Sunday, May 25, 2014

The Case for Love Left

Only Lovers Left Alive stars the twin thins of Tilda Swinton and Tom Hiddleston as Eve and Adam, two long lived (or should that be long undead?) vampires in a world that is slowly decaying, as their food source is uninspired and tainted by modern pollutants.  

They are not the only vampires left alive, but Adam prefers a life of solidarity, creating moody music on classic instruments in a rundown part of Detroit, whereas Swinton spends her time amongst the books she loves, wandering out into the streets of Tangiers only when she needs to catch up with her supplier, Marlowe, played all too briefly by John Hurt. When Adam gets all depressed about the state of the world, Eve decides to go visit him, flying first class but only at night all the way.  The arrival of Eve shakes up Adam’s world, bringing a few surprises and shocks along the way.

The film itself is not a typical vampire flick.  Killing is at a minimum: blood tends to be obtained through black market means rather than from the veins of assorted virgins.  The vampires are very creative, with Adam some sort of indie rock superstar bemoaning the state of modern music (Eve is more into her literature, though she doesn’t seem to write herself).  Humans are zombies, though the type of zombies you occasionally hang out with in bars… the metaphor didn’t make a huge amount of sense to me when I concentrated on it, but I got the general idea.

Concentration though is needed, as while the film is great to look at and the performances all excellent, I cannot say it is the fastest moving of flicks.  There are several drives through the most depressed back streets of Detroit that illuminate little (literally as well as figuratively), quite a bit of heavy, slow music, and the performances are all quite low key and unenergetic.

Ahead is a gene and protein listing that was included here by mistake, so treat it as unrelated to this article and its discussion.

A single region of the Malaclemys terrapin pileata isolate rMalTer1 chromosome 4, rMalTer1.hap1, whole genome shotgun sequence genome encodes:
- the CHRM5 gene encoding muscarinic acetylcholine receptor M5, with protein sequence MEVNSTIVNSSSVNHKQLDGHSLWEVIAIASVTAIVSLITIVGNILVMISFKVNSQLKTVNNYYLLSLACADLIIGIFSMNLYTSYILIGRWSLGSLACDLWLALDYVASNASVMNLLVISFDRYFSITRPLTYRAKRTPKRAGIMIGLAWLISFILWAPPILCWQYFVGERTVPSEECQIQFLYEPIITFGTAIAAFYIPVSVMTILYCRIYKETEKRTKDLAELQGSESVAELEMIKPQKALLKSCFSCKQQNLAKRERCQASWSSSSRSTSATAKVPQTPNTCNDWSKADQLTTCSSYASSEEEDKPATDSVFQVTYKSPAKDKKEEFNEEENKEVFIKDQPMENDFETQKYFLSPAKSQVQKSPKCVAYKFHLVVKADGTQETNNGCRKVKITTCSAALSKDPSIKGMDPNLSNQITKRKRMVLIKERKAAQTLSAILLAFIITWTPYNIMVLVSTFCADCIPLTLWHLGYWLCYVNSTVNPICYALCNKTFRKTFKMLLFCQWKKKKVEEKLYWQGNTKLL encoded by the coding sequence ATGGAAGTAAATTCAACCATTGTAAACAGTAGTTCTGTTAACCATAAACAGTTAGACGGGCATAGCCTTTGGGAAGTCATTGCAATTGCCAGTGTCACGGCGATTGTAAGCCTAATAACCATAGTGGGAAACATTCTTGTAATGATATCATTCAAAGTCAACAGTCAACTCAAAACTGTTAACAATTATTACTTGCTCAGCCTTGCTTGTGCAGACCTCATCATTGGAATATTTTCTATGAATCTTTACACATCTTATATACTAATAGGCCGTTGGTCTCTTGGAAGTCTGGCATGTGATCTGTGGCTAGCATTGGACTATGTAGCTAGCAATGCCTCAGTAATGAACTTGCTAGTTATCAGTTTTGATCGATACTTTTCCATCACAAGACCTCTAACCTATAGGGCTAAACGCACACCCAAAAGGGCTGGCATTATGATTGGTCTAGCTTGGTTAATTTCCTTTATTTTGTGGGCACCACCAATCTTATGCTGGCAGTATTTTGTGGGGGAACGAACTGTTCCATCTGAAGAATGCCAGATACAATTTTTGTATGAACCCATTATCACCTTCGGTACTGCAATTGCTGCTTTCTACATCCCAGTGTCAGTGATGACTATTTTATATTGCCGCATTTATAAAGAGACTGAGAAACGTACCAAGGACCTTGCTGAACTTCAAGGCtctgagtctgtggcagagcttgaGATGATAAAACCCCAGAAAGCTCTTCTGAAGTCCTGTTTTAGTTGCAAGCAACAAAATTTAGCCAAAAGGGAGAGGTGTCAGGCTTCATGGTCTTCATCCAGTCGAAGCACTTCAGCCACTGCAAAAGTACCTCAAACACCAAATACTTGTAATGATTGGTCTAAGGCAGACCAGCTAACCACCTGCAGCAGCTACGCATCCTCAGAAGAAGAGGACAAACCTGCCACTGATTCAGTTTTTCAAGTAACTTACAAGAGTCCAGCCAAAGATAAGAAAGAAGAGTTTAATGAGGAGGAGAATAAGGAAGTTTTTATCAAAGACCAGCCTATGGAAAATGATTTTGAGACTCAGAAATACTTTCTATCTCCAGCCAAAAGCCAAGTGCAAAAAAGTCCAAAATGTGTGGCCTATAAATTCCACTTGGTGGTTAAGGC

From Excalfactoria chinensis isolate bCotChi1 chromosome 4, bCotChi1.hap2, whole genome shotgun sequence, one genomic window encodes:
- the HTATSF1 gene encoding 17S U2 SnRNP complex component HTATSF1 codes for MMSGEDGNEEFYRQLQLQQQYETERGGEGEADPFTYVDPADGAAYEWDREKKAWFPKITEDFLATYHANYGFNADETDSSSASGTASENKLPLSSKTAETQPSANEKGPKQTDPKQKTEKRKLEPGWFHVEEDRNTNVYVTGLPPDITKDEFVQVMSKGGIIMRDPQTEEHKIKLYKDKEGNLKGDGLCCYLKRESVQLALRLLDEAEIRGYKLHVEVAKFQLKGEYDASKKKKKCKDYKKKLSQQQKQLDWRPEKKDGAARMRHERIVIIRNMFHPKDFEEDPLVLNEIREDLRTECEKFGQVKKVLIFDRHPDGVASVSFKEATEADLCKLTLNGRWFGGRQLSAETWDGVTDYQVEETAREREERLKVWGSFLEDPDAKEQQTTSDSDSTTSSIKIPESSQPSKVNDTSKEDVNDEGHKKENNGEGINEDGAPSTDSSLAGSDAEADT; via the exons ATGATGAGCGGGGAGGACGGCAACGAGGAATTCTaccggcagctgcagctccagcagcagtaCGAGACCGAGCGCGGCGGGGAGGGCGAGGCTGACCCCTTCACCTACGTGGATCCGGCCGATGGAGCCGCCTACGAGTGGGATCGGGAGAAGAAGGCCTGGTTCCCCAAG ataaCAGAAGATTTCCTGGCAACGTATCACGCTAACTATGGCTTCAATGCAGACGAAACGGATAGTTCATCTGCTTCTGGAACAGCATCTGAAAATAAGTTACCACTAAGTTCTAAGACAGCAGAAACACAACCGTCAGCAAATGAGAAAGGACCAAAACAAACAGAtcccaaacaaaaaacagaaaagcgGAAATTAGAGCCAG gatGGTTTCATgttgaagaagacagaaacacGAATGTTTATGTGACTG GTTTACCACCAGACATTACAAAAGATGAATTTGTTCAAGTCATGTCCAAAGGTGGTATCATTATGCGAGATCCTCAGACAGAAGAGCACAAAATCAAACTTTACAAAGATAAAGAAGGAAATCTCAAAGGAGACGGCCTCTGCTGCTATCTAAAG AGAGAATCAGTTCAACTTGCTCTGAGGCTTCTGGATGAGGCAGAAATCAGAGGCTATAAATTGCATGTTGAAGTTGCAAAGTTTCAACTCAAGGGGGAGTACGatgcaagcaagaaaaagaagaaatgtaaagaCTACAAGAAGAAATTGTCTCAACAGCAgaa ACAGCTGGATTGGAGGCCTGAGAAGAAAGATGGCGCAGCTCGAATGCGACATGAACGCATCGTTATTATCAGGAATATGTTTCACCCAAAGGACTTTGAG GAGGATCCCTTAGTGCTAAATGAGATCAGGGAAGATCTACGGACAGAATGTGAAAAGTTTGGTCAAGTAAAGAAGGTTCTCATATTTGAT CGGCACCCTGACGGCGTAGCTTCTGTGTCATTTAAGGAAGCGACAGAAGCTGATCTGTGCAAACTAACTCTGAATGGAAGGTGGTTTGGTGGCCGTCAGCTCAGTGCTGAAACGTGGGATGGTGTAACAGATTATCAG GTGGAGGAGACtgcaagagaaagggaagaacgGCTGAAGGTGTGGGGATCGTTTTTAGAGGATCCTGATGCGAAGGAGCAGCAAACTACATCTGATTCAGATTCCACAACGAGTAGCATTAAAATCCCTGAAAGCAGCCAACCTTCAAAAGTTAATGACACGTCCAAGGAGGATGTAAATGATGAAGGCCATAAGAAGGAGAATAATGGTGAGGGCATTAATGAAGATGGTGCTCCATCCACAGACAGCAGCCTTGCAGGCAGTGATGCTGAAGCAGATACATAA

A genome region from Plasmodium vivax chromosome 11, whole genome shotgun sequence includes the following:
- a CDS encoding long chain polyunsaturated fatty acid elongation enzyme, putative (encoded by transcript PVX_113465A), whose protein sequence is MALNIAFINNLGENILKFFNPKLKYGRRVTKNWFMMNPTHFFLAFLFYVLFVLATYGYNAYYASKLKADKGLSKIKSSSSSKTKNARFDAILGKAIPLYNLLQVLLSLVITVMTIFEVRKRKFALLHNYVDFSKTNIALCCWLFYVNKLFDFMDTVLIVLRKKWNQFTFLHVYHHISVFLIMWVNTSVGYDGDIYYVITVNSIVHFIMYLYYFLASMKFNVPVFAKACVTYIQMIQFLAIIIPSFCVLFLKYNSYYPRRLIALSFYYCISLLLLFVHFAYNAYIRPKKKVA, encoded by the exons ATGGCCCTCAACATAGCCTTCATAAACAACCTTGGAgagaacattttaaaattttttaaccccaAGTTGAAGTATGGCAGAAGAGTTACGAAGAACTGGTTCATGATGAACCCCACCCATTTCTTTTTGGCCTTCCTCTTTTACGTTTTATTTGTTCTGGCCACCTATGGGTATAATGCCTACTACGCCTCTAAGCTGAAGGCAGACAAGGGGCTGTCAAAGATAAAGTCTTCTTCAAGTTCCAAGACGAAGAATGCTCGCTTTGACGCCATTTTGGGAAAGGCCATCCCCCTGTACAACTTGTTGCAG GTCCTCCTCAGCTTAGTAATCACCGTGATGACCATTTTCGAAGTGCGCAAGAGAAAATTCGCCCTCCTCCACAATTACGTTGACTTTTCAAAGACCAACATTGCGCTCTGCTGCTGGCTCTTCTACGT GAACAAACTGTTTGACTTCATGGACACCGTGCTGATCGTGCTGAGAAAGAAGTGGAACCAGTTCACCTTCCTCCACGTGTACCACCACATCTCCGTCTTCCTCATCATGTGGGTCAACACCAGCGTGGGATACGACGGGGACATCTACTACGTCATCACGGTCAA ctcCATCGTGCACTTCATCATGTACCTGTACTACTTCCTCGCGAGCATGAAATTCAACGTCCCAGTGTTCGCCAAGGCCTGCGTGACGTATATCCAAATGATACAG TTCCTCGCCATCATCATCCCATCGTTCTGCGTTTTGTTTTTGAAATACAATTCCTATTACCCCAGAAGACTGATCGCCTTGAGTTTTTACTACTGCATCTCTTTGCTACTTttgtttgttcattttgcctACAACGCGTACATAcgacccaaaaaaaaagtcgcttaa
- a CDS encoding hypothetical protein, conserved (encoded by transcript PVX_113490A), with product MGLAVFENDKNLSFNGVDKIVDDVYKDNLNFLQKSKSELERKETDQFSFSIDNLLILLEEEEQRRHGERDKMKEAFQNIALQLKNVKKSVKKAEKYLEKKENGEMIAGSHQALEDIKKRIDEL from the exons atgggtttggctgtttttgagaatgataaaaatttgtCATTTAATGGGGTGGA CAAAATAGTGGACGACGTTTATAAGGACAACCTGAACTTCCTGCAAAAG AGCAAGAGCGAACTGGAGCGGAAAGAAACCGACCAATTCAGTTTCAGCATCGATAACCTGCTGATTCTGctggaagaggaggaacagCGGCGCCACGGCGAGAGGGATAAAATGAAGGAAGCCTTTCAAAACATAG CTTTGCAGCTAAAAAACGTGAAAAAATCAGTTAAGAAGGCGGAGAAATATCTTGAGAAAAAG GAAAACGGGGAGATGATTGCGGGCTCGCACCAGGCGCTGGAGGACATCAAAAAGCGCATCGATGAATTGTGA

Still, through it all, the film is fascinating.  Its by Jim Jarmusch, who brought cinema the haunting Dead Man, and this one feels kind of similar, even if it is in colour and about a completely different genre.  

As fascinating as it was, I have to admit that I found my eyelids getting heavy about halfway through the film, as the slow, hypnotic pace got to me.  It also didn’t help that it was a relatively late screening at the Penthouse in Brooklyn after quite a tiring week.  However, while I did have that mid-movie moment, the film picked up once the leads got together and by the end I was once again alert and riveted.  

Verdict: Only Lovers Left Alive is a strange, enigmatic film, that slowly takes its time telling its rather simple tale.  All the actors (is that Chekov in there from Star Trek?) are fantastic, the music is depressing, and the world seems a sick, sad place at the end of it all.  Mission accomplished.  7 litres of blood out of 10.

And I failed to post this at Lego Movie review time, much to my chagrin!

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